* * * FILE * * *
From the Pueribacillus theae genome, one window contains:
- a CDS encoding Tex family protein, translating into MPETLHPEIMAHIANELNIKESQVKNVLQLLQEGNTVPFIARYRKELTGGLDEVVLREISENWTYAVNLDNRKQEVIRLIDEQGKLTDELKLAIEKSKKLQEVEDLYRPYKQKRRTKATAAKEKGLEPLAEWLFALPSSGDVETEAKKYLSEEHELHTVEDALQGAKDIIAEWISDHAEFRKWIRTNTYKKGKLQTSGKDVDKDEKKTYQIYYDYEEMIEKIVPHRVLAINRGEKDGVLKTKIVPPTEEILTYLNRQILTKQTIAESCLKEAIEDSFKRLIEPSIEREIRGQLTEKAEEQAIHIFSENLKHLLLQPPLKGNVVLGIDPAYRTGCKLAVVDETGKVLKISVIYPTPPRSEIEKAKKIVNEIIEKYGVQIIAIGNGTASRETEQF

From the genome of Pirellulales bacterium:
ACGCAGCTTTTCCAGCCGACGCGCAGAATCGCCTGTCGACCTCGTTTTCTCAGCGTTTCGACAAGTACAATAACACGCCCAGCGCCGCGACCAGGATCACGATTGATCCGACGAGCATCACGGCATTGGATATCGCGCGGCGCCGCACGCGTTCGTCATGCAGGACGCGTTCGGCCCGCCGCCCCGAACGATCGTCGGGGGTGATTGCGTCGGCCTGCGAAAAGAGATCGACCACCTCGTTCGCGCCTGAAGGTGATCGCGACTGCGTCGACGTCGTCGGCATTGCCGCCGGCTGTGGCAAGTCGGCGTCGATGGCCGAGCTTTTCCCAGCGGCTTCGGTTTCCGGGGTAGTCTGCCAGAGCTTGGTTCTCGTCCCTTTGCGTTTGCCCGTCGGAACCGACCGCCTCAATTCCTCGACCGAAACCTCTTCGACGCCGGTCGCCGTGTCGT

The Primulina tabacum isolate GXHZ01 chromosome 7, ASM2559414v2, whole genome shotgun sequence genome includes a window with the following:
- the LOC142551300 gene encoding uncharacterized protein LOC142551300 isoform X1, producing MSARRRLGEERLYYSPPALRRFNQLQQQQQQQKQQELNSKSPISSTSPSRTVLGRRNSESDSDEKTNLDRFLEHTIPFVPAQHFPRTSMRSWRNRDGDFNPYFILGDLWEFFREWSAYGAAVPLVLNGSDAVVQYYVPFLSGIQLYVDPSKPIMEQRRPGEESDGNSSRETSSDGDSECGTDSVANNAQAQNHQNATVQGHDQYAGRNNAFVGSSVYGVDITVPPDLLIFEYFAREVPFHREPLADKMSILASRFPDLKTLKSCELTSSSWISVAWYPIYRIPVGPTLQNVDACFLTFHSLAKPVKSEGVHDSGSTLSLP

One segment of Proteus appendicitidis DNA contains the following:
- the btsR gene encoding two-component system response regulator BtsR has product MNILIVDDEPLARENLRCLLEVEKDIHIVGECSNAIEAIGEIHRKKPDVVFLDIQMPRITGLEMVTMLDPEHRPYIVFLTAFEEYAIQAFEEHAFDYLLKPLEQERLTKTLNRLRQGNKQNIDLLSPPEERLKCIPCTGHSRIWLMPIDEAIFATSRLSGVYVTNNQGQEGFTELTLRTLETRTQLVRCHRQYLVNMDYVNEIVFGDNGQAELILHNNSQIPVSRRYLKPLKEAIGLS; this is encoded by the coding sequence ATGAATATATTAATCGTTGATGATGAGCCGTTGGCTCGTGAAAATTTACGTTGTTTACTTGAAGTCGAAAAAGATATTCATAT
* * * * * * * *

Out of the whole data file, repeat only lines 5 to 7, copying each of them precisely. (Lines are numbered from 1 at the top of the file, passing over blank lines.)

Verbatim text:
The Primulina tabacum isolate GXHZ01 chromosome 7, ASM2559414v2, whole genome shotgun sequence genome includes a window with the following:
- the LOC142551300 gene encoding uncharacterized protein LOC142551300 isoform X1, producing MSARRRLGEERLYYSPPALRRFNQLQQQQQQQKQQELNSKSPISSTSPSRTVLGRRNSESDSDEKTNLDRFLEHTIPFVPAQHFPRTSMRSWRNRDGDFNPYFILGDLWEFFREWSAYGAAVPLVLNGSDAVVQYYVPFLSGIQLYVDPSKPIMEQRRPGEESDGNSSRETSSDGDSECGTDSVANNAQAQNHQNATVQGHDQYAGRNNAFVGSSVYGVDITVPPDLLIFEYFAREVPFHREPLADKMSILASRFPDLKTLKSCELTSSSWISVAWYPIYRIPVGPTLQNVDACFLTFHSLAKPVKSEGVHDSGSTLSLP

One segment of Proteus appendicitidis DNA contains the following: